The Column Online



by Jonathan Kravetz

Nouveau 47 Theatre

Director - Diana Gonzalez
Stage Manager - Emily Trimble
Costume Design - Samantha Rodriguez
Sound Designer - Duane Deering
Producers - Amber McCord and Jim Kuenzer


Jacob Bergson - Randy Pearlman
Gilmore Nelson - Brian Witkowicz
Sophia Bergson - Mary-Margaret Pyeatt
Sub-Priest Edward O'Malley - Ben Bryant
Priest Alexander - Dwight Greene
Guard - Sam Swanson

Reviewed Performance: 3/17/2012

Reviewed by Grant James, Associate Critic for John Garcia's THE COLUMN

Recipe for a dynamite evening of theatre: Take one very contemporary, powerful thesis and mix in a dynamic cast. Stir and bake. Serve on a bleak stage. The result should be dazzling, right? Well, almost.

Sometime, in the future, a country not unlike ours has become a fundamentalist state. Its citizens are ruled by the laws of God ? as interpreted by the government. A shopkeeper, Jacob Bergson, has been arrested and thrown into prison for writing a book which encourages revolution. His pleas that he is not the book's author, nor even the man they thought they were arresting, are met with little reaction. The authorities, militant priests, say that if it were not God's will, he wouldn't be there. Prayer explores truth, morality and justice in poignant and sometimes frightening ways.

I'll get into the production in a bit, but first a comment or two on the weakest element of Prayer: the script. I'm guessing that author Jonathan Kravetz wrote the final scene earlier than he wrote much of the play. It is a strong finish that could leave the audience emotionally drained. And it would, except for all that stuff before it.

It seems that Mr. Kravetz felt he had to fill up performance time, and does so with so much repetition that the audience is feeling, "let's get on with it," by the time we get to the end. A good re-write, moving decisively from one level of frustration and despair to another, could turn this nearly solid play into a fine one. The disturbing look at where a Theocracy could lead us is especially current, considering all the pseudo-religious political rhetoric with which we are bombarded this election year.

Especially chilling is the formal greeting between citizens in this apocryphal country. It is to Mr. Kravetz's credit that he has taken on this issue.

The production boasts one of the best all-around casts in the Metroplex. The characters are well defined and true.

The distressing scenes between Jacob (Randy Pearlman) and Gilmore (Brian Witkowicz) are fine examples of chemistry and conflict. And this is so, even though the script asks them to sustain emotional levels way longer than they should have to. Mr. Pearlman's transition from his first entrance to his last words is an exceptional bit of acting. And when he did what he does with the confession, there were audible gasps from the audience.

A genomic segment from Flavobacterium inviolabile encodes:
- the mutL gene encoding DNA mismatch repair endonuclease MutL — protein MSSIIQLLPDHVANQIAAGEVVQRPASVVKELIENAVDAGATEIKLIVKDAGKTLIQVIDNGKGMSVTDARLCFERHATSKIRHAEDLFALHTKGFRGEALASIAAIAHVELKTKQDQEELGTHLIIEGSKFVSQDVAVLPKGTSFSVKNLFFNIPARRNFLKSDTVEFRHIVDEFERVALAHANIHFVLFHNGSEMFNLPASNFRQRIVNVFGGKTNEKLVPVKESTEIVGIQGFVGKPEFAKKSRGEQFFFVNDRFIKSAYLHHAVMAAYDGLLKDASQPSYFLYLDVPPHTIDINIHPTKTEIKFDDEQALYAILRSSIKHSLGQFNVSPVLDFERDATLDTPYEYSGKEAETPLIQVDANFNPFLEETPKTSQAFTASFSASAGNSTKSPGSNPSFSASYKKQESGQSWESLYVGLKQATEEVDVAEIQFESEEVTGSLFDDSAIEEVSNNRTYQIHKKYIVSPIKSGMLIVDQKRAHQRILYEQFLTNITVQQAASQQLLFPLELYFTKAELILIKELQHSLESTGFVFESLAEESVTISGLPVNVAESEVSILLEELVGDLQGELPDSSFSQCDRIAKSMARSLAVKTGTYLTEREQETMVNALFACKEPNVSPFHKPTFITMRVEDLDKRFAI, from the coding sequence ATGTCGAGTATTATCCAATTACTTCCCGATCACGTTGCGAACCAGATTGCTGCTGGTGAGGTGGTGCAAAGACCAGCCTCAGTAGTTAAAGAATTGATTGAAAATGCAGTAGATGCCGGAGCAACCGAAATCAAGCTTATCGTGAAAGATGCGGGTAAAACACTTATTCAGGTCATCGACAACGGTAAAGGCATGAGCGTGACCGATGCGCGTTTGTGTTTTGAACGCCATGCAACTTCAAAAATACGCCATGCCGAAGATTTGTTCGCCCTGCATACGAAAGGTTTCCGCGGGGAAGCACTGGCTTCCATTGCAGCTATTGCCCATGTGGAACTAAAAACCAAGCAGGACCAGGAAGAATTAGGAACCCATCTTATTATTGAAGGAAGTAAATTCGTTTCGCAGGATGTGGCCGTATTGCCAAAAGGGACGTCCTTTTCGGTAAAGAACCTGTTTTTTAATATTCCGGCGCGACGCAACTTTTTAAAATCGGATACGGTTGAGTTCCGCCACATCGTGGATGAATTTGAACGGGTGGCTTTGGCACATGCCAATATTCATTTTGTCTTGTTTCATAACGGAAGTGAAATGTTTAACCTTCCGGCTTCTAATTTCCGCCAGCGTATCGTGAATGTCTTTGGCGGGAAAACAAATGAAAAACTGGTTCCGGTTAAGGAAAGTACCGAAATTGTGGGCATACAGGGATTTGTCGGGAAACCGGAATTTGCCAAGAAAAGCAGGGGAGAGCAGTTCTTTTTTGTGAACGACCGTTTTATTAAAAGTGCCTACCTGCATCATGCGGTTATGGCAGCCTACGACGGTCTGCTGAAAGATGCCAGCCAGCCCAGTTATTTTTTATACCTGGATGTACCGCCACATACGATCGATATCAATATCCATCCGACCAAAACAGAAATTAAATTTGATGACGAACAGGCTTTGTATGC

Priest Alexander (Dwight Greene) has a fine line to walk. We may hate what he stands for, but we understand why he does what he does. Mr. Greene plays this difficult role with subtlety and authority.

The role of the Guard (Sam Swanson) is equally difficult his ambiguity. A tough role well done. And when Sophia (Mary-Margaret Pyeatt) appears, and more shocking information is revealed, her handling of the situation is deadly.

Rounding out the cast is Sub-Priest Edward O'Malley (Ben Bryant) who tries to remain objective, but, like the other characters, has seen enough to be ambivalent. One thing that might help the play is a line or two showing why the officers are serving the government in spite of their personal doubts.

The staging is suitably sparse: a single cell, two beds and a door. I would have preferred the cell to be about half the size, more cramped and claustrophobic. As is, it is a bit loose, like the script. Samantha Rodriguez's costumes are suitable (no pun intended). I especially liked the fact that the priests wore black clerical collars under their military garb.

And the choice of music/sound was excellent, maintaining the atmosphere even between acts.

I was curious about some of Diana Gonzalez's direction. Granted, the limitations of the cell can make directing an unusually creative process. But a number of times one of the characters stood, downstage center, back to audience, blocking our view of the other characters on stage . Since it happened a few times, I assume it was intentional, but I found it interruptive.

Even with its shortcomings, Prayer is worth seeing and discussing. I am reminded of Mark Twain's brilliant remark: "God created man in His own image, and we returned the favor!"

Nouveu 47 Theatre
The Magnolia Lounge at Fair Park
1121 First Avenue at Grand. Dallas TX 75210
Through March 24, 2012

Thursday March 8, 15, and 22 @ 7:30pm - Friday March 9, 16, and
23 @8pm-Saturday March 10, 17, and 24 @8pm - Sunday March 11 and 18 @ 2pm ?
Pay what you can performance Saturday March 19 @ 8pm.
Tickets are $18.00